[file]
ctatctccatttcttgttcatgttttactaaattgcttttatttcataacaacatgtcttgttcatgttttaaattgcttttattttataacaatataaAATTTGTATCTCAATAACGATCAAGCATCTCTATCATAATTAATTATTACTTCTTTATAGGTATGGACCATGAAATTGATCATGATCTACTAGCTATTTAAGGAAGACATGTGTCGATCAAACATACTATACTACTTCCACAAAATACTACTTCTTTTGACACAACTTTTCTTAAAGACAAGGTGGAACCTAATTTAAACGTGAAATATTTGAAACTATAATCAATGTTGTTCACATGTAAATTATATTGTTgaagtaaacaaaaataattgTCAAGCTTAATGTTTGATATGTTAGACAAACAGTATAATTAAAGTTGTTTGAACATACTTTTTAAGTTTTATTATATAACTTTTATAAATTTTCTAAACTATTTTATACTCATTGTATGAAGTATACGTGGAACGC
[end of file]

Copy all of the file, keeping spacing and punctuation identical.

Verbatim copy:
ctatctccatttcttgttcatgttttactaaattgcttttatttcataacaacatgtcttgttcatgttttaaattgcttttattttataacaatataaAATTTGTATCTCAATAACGATCAAGCATCTCTATCATAATTAATTATTACTTCTTTATAGGTATGGACCATGAAATTGATCATGATCTACTAGCTATTTAAGGAAGACATGTGTCGATCAAACATACTATACTACTTCCACAAAATACTACTTCTTTTGACACAACTTTTCTTAAAGACAAGGTGGAACCTAATTTAAACGTGAAATATTTGAAACTATAATCAATGTTGTTCACATGTAAATTATATTGTTgaagtaaacaaaaataattgTCAAGCTTAATGTTTGATATGTTAGACAAACAGTATAATTAAAGTTGTTTGAACATACTTTTTAAGTTTTATTATATAACTTTTATAAATTTTCTAAACTATTTTATACTCATTGTATGAAGTATACGTGGAACGC